…“Themes in the Novels of Tony Ubesie.” Tony Ubesie: The Man and the Artist. Ed. E.N. Emenanjo. Owerri and Aba: Afrika Link Books and Ninlan Press and Bookshops, 2001. 47-63.

Falola, Toyin. “Earliest Yoruba Writers.” Perspectives in Nigerian Literature Vol. 1. 22-32.

Lindfors. Bernth. Ed. Critical Perspectives on Amos Tutuola. London: Heinemann, 1975.

Nkosi, Lewis. “Interview with Christopher Okigbo.” African Writers Talking. Ed. Dennis Duerden and Cosmo Pierterse. London: Heinemann, 1972.

… “Interview with Wole Soyinka.” African Writers Talking. Ed Duerden and Pierterse.

Nwahunanya, Chinyere. “New Introduction.” A Harvest from Tragedy (Revised and Enlarged). Ed. Chinyere Nwahunanya. Owerri: Springfield Publishers, 2011. x-xii.

Nwachukwu-Agbada, J.O.J. “The African Proverb and the Living Present: A Paradigm from Recent Igbo Paremiology.” Proverbium 29(2012). 265-90.

… “Behind the Irony Curtain: Chinua Achebe and Femality Revisited.” The Responsible Critic: Essays on African Literature. Ed. Isidore Diala. Trenton, New Jersey: Africa World Press, 2006. 79-96.

… “The Eighties and the Return to Oral Cadences in Nigerian Poetry.” Matatu 10 (1993).85-105.

… “Interview with Isidore Okpewho.” Okike 45 (June, 2000). 62-81.

… “Oil, Soil and Foil: Isidore Okpewho’s Tidal Victims in His Niger Delta Novel of Environment.” Madonna Journal of English and Literary Studies 1(2009). 1-13.

… “Poetry and Nigeria’s Sore Points: Season of Migration to the North.” Critical Issues in African Literature: Twenty-First Century and Beyond. Ed. Chinyelu F. Ojukwu. Port Harcourt: University of Port Harcourt Press Ltd., 2013. 95-124.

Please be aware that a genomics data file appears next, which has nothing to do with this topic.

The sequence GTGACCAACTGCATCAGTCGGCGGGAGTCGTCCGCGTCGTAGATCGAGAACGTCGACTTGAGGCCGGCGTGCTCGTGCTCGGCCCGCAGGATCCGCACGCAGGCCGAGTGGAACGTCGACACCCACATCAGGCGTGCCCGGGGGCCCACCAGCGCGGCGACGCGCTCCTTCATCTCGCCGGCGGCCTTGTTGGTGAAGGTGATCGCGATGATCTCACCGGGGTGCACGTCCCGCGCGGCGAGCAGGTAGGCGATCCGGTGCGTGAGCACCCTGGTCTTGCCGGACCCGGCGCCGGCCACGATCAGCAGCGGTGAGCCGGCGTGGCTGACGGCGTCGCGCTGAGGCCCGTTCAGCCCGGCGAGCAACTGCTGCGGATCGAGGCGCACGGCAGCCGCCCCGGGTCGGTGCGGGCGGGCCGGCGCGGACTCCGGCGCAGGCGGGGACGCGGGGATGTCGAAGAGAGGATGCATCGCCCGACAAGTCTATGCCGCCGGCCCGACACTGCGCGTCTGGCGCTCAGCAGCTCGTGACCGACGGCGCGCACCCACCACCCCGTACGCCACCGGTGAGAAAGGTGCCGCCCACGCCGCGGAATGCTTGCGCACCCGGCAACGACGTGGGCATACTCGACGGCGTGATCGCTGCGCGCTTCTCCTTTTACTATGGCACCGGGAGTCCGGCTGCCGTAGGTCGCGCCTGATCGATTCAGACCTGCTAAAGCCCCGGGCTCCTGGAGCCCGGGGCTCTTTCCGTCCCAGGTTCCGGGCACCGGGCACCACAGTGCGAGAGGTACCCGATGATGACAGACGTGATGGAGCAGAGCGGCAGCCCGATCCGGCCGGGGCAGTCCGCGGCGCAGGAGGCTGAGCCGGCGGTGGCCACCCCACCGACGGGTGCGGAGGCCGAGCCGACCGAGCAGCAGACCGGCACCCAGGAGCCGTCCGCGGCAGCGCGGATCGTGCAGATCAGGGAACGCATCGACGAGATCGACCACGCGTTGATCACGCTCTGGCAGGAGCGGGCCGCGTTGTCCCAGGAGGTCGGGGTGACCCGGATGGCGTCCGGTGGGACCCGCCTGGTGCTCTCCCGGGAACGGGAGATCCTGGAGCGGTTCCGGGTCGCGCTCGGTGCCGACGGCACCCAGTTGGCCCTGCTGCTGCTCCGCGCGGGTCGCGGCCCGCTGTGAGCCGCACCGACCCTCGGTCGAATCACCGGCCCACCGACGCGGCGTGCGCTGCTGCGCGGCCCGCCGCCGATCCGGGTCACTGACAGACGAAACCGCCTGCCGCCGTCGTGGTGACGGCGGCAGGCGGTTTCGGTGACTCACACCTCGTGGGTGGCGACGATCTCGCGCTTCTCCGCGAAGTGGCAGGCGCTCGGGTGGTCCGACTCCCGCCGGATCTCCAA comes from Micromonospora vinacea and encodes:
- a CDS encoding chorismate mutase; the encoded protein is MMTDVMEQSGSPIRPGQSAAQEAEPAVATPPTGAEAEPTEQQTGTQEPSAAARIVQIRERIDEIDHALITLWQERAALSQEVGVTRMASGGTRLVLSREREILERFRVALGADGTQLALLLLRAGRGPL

Obiechina, E.N. Language and Theme: Essays on African Literature. Washington: Howard University Press, 1990.

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Olumide, Wale. “Amos Tutuola’s Reviewers and the Educated Africans.” New Nigerian Forum 1(London, Oct. 1958). 5-16.

Oseni, Z.I. “Prose and Drama in Nigerian Literature in Arabic: The Journey So Far.” Inaugural Lecture, University of Ilorin, 2002.

Osofisan, Femi. “Enter the Carthaginian Critic? A Comment on Okeke-Ezeigbo’s ‘The Role of the Writer in a Carthaginian Society’” Okike 21(July) 1982. 38-44.

Pearson, Gabriel. “Romanticism and Contemporary Poetry.” New Left Review 16 (July/August) 1962.

Raji-Oyelade, Aderemi. “Season of Desert Flowers: Contemporary Women’s Poetry from Northern Nigeria.” African Literature Today 24 (2004). 1-20.

Thomas, Dylan. “Blithe Spirits” (review of The Palm-wine Drinkard) The Observer (London) July 6, 1952.7.

Yahaya, I.Y. “The Development of Hausa Literature.” Perspectives on Nigerian Literature Vol. 1. 10-21.